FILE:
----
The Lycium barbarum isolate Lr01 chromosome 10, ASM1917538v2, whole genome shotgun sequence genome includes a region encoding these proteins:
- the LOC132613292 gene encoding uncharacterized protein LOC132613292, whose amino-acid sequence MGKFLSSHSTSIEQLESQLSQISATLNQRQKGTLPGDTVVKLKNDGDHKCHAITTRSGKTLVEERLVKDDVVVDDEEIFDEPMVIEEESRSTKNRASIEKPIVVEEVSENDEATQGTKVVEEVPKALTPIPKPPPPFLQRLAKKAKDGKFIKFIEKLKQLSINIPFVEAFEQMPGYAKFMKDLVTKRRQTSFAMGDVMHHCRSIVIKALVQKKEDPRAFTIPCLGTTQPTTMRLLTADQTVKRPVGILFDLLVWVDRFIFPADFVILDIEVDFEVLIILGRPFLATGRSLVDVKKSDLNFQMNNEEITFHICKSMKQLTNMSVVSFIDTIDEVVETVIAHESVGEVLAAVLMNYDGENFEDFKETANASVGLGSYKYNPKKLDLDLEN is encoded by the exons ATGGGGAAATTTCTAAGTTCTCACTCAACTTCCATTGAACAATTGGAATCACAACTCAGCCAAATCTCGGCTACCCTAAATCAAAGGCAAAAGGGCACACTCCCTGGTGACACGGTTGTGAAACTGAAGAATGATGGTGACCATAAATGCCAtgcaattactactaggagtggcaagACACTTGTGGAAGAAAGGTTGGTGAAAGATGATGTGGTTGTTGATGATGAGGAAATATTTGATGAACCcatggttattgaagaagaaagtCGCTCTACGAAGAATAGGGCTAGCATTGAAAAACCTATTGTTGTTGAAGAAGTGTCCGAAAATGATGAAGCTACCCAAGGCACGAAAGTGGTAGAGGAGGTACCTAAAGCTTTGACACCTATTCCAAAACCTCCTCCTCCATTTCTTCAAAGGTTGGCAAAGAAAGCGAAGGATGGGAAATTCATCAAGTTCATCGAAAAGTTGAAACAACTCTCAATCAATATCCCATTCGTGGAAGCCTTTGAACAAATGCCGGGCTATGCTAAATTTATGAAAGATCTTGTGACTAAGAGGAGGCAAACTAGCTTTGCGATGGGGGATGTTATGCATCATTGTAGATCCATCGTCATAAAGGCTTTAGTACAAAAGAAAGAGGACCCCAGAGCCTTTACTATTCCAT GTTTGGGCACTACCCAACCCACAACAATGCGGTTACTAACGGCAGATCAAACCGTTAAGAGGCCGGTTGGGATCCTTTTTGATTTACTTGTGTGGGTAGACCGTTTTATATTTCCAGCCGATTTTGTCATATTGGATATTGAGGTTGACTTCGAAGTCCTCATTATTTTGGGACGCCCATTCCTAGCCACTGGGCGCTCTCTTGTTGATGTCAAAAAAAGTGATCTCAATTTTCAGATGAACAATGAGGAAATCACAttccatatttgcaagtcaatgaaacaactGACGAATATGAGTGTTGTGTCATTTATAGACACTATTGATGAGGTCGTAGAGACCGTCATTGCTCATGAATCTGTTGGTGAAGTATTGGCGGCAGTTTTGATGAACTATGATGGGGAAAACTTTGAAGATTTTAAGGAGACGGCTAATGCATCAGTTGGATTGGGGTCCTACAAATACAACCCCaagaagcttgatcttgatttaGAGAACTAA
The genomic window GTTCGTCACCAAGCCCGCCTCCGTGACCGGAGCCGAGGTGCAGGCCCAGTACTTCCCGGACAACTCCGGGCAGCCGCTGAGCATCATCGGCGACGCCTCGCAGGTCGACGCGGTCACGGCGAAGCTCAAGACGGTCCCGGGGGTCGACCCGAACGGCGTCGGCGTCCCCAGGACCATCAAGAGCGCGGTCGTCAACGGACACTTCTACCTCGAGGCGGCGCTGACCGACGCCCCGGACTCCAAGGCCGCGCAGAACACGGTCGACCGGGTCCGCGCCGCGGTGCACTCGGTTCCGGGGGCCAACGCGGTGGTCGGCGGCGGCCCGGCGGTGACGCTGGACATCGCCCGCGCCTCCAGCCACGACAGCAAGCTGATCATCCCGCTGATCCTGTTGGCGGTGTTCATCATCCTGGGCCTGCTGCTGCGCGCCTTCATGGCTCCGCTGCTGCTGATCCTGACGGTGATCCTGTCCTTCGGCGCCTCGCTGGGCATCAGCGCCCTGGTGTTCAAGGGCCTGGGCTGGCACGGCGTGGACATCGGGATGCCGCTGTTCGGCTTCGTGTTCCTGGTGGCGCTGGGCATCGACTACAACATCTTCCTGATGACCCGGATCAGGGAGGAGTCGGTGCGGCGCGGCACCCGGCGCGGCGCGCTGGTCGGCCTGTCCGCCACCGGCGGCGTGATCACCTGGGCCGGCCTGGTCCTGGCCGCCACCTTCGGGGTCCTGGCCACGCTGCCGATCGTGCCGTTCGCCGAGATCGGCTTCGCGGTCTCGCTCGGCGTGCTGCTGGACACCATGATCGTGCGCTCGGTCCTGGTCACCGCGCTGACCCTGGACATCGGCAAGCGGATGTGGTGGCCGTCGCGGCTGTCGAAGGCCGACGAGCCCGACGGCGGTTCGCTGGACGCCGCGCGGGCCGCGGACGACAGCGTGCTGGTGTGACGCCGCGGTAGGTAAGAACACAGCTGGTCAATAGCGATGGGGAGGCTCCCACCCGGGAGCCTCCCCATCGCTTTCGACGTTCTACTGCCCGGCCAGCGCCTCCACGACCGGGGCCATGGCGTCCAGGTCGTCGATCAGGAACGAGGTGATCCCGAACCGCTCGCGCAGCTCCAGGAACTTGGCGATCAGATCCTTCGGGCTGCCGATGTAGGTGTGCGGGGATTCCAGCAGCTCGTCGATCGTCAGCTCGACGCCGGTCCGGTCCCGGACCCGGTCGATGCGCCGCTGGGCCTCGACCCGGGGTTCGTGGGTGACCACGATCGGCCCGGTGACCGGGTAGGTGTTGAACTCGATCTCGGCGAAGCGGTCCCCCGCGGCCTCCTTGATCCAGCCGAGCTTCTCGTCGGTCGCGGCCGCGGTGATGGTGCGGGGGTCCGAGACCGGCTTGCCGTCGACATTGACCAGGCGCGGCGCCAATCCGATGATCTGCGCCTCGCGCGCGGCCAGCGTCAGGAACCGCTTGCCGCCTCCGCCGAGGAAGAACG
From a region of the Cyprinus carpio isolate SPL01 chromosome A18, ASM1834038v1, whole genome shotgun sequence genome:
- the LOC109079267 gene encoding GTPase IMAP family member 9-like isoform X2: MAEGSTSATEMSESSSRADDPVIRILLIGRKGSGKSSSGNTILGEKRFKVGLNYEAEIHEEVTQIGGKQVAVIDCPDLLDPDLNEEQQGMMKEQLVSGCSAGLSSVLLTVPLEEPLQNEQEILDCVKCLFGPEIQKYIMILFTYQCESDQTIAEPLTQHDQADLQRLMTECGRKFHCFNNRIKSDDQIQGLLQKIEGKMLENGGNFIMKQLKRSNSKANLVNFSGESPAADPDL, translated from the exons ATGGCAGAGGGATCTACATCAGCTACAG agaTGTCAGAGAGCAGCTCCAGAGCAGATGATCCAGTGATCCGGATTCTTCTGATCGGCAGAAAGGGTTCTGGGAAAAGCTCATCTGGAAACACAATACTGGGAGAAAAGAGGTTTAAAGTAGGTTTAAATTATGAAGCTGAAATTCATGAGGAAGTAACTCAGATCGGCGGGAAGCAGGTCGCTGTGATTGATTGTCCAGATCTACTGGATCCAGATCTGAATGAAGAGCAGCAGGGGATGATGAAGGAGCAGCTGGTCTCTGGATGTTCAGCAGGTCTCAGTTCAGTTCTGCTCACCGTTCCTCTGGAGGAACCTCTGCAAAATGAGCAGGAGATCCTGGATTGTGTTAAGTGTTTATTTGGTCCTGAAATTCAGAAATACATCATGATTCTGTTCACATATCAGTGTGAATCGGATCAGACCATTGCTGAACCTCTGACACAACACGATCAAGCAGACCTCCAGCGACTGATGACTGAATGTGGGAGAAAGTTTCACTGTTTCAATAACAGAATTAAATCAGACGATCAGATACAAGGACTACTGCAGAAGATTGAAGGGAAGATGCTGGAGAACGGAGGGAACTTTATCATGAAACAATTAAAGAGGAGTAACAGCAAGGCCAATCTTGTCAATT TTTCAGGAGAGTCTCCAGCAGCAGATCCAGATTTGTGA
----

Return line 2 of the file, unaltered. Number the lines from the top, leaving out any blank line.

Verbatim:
- the LOC132613292 gene encoding uncharacterized protein LOC132613292, whose amino-acid sequence MGKFLSSHSTSIEQLESQLSQISATLNQRQKGTLPGDTVVKLKNDGDHKCHAITTRSGKTLVEERLVKDDVVVDDEEIFDEPMVIEEESRSTKNRASIEKPIVVEEVSENDEATQGTKVVEEVPKALTPIPKPPPPFLQRLAKKAKDGKFIKFIEKLKQLSINIPFVEAFEQMPGYAKFMKDLVTKRRQTSFAMGDVMHHCRSIVIKALVQKKEDPRAFTIPCLGTTQPTTMRLLTADQTVKRPVGILFDLLVWVDRFIFPADFVILDIEVDFEVLIILGRPFLATGRSLVDVKKSDLNFQMNNEEITFHICKSMKQLTNMSVVSFIDTIDEVVETVIAHESVGEVLAAVLMNYDGENFEDFKETANASVGLGSYKYNPKKLDLDLEN is encoded by the exons ATGGGGAAATTTCTAAGTTCTCACTCAACTTCCATTGAACAATTGGAATCACAACTCAGCCAAATCTCGGCTACCCTAAATCAAAGGCAAAAGGGCACACTCCCTGGTGACACGGTTGTGAAACTGAAGAATGATGGTGACCATAAATGCCAtgcaattactactaggagtggcaagACACTTGTGGAAGAAAGGTTGGTGAAAGATGATGTGGTTGTTGATGATGAGGAAATATTTGATGAACCcatggttattgaagaagaaagtCGCTCTACGAAGAATAGGGCTAGCATTGAAAAACCTATTGTTGTTGAAGAAGTGTCCGAAAATGATGAAGCTACCCAAGGCACGAAAGTGGTAGAGGAGGTACCTAAAGCTTTGACACCTATTCCAAAACCTCCTCCTCCATTTCTTCAAAGGTTGGCAAAGAAAGCGAAGGATGGGAAATTCATCAAGTTCATCGAAAAGTTGAAACAACTCTCAATCAATATCCCATTCGTGGAAGCCTTTGAACAAATGCCGGGCTATGCTAAATTTATGAAAGATCTTGTGACTAAGAGGAGGCAAACTAGCTTTGCGATGGGGGATGTTATGCATCATTGTAGATCCATCGTCATAAAGGCTTTAGTACAAAAGAAAGAGGACCCCAGAGCCTTTACTATTCCAT GTTTGGGCACTACCCAACCCACAACAATGCGGTTACTAACGGCAGATCAAACCGTTAAGAGGCCGGTTGGGATCCTTTTTGATTTACTTGTGTGGGTAGACCGTTTTATATTTCCAGCCGATTTTGTCATATTGGATATTGAGGTTGACTTCGAAGTCCTCATTATTTTGGGACGCCCATTCCTAGCCACTGGGCGCTCTCTTGTTGATGTCAAAAAAAGTGATCTCAATTTTCAGATGAACAATGAGGAAATCACAttccatatttgcaagtcaatgaaacaactGACGAATATGAGTGTTGTGTCATTTATAGACACTATTGATGAGGTCGTAGAGACCGTCATTGCTCATGAATCTGTTGGTGAAGTATTGGCGGCAGTTTTGATGAACTATGATGGGGAAAACTTTGAAGATTTTAAGGAGACGGCTAATGCATCAGTTGGATTGGGGTCCTACAAATACAACCCCaagaagcttgatcttgatttaGAGAACTAA